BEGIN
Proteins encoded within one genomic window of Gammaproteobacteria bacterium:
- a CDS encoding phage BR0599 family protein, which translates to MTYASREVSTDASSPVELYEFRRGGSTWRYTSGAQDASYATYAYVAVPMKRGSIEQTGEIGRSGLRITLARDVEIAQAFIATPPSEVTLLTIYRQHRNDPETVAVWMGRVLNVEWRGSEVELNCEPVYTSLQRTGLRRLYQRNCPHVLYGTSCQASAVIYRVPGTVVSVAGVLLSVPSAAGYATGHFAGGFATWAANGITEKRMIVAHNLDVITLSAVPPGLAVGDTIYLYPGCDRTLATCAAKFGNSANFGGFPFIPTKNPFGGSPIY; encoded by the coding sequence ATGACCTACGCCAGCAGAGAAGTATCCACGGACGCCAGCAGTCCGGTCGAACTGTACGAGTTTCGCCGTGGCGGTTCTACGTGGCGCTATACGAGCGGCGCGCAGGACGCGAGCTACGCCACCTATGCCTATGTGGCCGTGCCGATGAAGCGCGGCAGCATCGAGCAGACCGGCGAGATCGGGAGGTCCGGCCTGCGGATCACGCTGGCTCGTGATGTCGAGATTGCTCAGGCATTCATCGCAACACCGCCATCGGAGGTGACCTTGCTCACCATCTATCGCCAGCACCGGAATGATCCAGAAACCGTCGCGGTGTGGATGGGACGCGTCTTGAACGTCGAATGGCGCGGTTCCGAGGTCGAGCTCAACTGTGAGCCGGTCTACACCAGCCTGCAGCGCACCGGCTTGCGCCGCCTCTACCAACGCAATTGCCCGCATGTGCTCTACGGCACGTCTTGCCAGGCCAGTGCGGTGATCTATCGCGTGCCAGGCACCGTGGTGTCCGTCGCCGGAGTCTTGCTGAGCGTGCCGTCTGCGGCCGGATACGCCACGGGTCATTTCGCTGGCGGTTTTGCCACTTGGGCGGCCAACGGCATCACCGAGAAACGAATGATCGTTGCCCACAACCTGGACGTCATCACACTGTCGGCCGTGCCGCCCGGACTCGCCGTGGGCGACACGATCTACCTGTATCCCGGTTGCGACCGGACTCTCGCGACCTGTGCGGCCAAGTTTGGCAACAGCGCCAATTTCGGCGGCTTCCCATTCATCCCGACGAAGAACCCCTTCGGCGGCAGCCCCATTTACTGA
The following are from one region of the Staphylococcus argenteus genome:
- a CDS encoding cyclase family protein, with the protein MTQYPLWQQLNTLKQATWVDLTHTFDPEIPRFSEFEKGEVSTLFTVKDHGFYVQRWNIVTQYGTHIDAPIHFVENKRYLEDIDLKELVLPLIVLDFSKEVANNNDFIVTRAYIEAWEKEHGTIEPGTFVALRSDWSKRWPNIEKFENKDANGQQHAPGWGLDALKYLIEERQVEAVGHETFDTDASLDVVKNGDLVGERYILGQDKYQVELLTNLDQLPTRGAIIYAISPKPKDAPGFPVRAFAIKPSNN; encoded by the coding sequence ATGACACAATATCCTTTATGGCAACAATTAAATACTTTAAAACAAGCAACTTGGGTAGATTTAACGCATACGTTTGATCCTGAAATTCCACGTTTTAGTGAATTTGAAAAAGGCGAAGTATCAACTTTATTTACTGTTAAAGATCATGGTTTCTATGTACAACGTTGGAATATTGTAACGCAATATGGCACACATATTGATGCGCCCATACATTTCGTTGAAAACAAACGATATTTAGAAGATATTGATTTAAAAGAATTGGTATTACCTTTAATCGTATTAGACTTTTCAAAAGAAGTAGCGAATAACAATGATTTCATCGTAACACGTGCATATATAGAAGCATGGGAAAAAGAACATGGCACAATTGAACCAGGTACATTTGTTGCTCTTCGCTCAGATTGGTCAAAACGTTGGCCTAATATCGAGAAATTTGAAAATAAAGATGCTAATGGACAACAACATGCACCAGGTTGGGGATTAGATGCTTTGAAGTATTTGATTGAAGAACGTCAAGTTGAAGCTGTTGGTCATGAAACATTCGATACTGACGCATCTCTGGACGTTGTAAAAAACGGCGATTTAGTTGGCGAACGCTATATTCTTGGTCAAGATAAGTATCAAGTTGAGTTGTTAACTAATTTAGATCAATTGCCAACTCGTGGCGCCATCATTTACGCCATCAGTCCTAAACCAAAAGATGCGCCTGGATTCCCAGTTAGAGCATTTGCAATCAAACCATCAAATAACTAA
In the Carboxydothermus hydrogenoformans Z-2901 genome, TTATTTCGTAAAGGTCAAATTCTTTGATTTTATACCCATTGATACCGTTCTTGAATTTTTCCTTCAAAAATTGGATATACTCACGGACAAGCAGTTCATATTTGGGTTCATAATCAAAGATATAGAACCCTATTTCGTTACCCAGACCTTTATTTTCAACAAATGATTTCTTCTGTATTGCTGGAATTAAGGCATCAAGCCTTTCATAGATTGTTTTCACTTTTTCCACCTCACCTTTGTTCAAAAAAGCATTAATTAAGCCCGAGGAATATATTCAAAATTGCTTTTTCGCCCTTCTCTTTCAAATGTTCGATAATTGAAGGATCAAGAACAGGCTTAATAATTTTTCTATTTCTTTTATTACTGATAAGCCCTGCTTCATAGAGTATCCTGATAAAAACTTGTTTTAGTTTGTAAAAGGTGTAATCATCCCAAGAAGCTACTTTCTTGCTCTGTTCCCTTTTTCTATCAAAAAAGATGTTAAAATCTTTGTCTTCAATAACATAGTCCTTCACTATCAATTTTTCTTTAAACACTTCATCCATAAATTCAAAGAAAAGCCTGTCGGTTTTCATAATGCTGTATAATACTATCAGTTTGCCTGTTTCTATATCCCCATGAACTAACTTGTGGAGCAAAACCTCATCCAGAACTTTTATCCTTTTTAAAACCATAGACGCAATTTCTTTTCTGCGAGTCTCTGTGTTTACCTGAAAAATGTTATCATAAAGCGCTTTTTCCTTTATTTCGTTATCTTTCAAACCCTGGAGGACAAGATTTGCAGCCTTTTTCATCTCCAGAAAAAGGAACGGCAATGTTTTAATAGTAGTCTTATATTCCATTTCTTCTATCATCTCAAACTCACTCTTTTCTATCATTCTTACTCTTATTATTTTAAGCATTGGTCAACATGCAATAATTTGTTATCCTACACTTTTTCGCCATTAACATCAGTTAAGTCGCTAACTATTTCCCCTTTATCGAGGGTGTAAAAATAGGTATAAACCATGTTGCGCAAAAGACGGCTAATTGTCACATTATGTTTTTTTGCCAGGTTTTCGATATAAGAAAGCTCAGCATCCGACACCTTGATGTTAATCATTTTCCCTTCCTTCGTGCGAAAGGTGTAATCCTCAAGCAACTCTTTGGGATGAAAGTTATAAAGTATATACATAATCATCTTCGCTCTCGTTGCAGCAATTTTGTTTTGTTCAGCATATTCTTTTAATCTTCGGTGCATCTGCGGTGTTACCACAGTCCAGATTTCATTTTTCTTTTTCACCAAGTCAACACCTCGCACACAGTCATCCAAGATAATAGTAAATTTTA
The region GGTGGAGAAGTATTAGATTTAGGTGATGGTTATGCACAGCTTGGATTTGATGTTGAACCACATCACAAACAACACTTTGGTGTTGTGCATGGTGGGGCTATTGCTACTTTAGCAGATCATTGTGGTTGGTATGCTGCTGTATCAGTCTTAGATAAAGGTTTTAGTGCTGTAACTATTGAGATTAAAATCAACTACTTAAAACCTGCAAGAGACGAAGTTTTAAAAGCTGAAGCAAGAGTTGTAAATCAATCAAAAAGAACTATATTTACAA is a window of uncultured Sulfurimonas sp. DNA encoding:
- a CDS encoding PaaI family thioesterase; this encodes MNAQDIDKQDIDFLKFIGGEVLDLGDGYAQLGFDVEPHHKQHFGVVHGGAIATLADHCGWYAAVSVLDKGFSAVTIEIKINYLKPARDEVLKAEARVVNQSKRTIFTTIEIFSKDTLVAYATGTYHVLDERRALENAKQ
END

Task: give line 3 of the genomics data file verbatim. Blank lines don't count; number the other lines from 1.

The following are from one region of the Staphylococcus argenteus genome: